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October 08, 2020

Lk 11: 5-13

And he said to them, “Suppose one of you has a friend, and you go to him at midnight and say to him, ‘Friend, lend me three loaves of bread; for a friend of mine has arrived, and I have nothing to set before him.’ And he answers from within, ‘Do not bother me; the door has already been locked, and my children are with me in bed; I cannot get up and give you anything.’ 

I tell you, even though he will not get up and give him anything because he is his friend, at least because of his persistence he will get up and give him whatever he needs. “So I say to you, Ask, and it will be given you; search, and you will find; knock, and the door will be opened for you. For everyone who asks receives, and everyone who searches finds, and for everyone who knocks, the door will be opened. 

Is there anyone among you who, if your child asks for a fish, will give a snake instead of a fish? Or if the child asks for an egg, will give a scorpion? If you then, who are evil, know how to give good gifts to your children, how much more will the heavenly Father give the Holy Spirit to those who ask him!”

New Revised Standard Version, copyright 1989, by the National Council of the Churches of Christ in the United States of America. Used by permission. All rights reserved. USCCB approved.

Savoring and Practicing Generosity 

Fr. Gustavo Gutiérrez, OP, recalls from his childhood in Lima, Peru that if his father—a day laborer—found work, he would spend his wages on ice cream for his children, an especially rare treat. Fr. Gutiérrez’s mother would complain that this income would go much farther if spent on staple goods like corn, rice, or beans. But Fr. Gutiérrez insists, “This is how God is with us. He does not give us just what we need; God’s love is gratuitous.”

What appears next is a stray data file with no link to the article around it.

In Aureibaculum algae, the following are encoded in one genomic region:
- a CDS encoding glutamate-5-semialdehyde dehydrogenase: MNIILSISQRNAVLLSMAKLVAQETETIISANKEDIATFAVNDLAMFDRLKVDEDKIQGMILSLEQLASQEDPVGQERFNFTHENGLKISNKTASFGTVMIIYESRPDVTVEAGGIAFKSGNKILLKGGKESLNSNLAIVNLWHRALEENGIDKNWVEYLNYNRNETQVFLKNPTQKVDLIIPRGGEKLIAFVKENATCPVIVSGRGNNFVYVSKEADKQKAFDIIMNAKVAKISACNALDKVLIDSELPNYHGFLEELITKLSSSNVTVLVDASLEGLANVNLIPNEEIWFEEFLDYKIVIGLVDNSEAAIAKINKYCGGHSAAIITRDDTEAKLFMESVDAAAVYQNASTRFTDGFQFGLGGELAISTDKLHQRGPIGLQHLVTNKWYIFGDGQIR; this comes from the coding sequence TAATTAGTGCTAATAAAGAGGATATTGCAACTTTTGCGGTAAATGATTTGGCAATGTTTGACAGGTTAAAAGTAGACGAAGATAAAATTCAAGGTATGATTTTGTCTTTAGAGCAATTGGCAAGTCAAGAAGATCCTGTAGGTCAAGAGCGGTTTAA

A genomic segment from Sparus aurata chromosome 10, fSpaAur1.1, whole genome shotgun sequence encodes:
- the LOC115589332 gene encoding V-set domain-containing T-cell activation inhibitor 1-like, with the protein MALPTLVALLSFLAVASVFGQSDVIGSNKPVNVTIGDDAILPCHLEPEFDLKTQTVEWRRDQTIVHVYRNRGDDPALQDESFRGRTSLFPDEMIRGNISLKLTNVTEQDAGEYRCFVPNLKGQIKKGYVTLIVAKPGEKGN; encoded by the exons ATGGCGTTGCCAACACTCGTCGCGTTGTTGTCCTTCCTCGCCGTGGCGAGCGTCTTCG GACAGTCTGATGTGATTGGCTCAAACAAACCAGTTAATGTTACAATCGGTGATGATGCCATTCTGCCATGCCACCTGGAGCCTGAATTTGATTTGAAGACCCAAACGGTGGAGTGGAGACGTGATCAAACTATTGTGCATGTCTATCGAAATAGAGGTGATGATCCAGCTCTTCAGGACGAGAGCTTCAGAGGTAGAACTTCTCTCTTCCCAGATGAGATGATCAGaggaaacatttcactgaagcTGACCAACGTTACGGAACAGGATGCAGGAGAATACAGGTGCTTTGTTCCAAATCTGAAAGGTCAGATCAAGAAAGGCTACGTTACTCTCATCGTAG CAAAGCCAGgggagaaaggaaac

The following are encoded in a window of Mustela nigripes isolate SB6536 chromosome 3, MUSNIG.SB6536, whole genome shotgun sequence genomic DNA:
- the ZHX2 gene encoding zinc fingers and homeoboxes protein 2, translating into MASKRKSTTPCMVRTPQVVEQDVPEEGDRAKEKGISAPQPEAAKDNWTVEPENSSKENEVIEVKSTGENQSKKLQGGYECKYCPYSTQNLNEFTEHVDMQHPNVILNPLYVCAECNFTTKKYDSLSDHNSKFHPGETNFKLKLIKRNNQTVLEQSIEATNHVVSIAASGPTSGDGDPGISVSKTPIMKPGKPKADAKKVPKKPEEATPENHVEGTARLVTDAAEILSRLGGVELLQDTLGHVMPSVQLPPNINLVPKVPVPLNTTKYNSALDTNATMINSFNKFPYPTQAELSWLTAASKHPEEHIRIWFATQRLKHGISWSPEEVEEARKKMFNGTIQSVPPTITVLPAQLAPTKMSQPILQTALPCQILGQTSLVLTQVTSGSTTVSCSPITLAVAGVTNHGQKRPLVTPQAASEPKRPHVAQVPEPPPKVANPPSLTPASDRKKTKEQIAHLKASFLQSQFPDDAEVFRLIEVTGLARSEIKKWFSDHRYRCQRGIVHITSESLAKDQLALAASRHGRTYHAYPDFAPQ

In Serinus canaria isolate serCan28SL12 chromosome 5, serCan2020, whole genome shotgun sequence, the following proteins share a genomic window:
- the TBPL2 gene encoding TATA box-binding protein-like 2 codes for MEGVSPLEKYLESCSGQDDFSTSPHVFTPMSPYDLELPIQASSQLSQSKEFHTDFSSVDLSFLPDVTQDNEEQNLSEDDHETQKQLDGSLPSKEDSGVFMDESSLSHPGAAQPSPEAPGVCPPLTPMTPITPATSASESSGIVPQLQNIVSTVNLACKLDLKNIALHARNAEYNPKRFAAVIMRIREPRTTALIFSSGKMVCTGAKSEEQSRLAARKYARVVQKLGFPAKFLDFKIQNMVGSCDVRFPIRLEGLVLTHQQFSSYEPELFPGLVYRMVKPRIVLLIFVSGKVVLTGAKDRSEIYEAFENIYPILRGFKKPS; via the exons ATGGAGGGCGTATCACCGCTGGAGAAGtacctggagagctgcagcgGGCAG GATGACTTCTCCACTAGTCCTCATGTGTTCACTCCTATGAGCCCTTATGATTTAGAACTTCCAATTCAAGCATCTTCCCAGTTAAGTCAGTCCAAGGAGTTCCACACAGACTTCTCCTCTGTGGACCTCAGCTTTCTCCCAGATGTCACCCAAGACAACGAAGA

God delights in us and in what delights us. Today’s Gospel gives us the opportunity to look for God’s generosity at work in our life. Especially in these uncertain and trying times, it is consoling to know that God will not be stingy with us. And God hopes that we will extend this generosity to others, especially those in greatest need.

Generosity isn’t reducible to making a donation. Generosity means presuming good intent from others. It means stretching our empathy muscles to be more expansive and inclusive. We can speak more graciously (is it true? is it kind? is it necessary?) and less critically. We can always find ways to love ever-more-extravagantly. The more we practice generosity, the more we become like God.  

Marcus Mescher is associate professor of Christian ethics at Xavier University in Cincinnati, a graduate of Marquette University High School, Marquette University, and Boston College; he is also the author of The Ethics of Encounter: Christian Neighbor Love as a Practice of Solidarity (Orbis, 2020).  

 

Prayer

Christ has no body now but yours. 
No hands, no feet on earth but yours. 
Yours are the eyes through which he looks compassion on this world. 
Yours are the feet with which he walks to do good. 
Yours are the hands through which he blesses all the world. 
Yours are the hands, yours are the feet, yours are the eyes, you are his body. 
Christ has no body now on earth but yours. 

St. Teresa of Ávila  


Please share the Good Word with your friends!